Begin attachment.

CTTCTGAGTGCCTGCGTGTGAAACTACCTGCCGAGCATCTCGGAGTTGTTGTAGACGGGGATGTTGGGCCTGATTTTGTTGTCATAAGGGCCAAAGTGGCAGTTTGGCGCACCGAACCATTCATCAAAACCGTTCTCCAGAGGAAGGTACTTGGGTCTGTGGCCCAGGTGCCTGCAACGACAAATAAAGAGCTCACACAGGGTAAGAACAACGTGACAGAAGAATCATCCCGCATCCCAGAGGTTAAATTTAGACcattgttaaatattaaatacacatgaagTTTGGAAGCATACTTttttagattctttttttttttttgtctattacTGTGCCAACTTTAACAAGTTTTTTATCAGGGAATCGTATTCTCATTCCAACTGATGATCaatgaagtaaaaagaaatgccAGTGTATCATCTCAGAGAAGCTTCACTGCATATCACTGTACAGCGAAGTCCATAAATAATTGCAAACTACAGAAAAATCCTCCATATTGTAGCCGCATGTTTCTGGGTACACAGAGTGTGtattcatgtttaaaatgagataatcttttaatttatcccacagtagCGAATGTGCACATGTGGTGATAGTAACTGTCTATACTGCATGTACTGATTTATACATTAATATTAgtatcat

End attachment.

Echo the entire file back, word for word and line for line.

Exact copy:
CTTCTGAGTGCCTGCGTGTGAAACTACCTGCCGAGCATCTCGGAGTTGTTGTAGACGGGGATGTTGGGCCTGATTTTGTTGTCATAAGGGCCAAAGTGGCAGTTTGGCGCACCGAACCATTCATCAAAACCGTTCTCCAGAGGAAGGTACTTGGGTCTGTGGCCCAGGTGCCTGCAACGACAAATAAAGAGCTCACACAGGGTAAGAACAACGTGACAGAAGAATCATCCCGCATCCCAGAGGTTAAATTTAGACcattgttaaatattaaatacacatgaagTTTGGAAGCATACTTttttagattctttttttttttttgtctattacTGTGCCAACTTTAACAAGTTTTTTATCAGGGAATCGTATTCTCATTCCAACTGATGATCaatgaagtaaaaagaaatgccAGTGTATCATCTCAGAGAAGCTTCACTGCATATCACTGTACAGCGAAGTCCATAAATAATTGCAAACTACAGAAAAATCCTCCATATTGTAGCCGCATGTTTCTGGGTACACAGAGTGTGtattcatgtttaaaatgagataatcttttaatttatcccacagtagCGAATGTGCACATGTGGTGATAGTAACTGTCTATACTGCATGTACTGATTTATACATTAATATTAgtatcat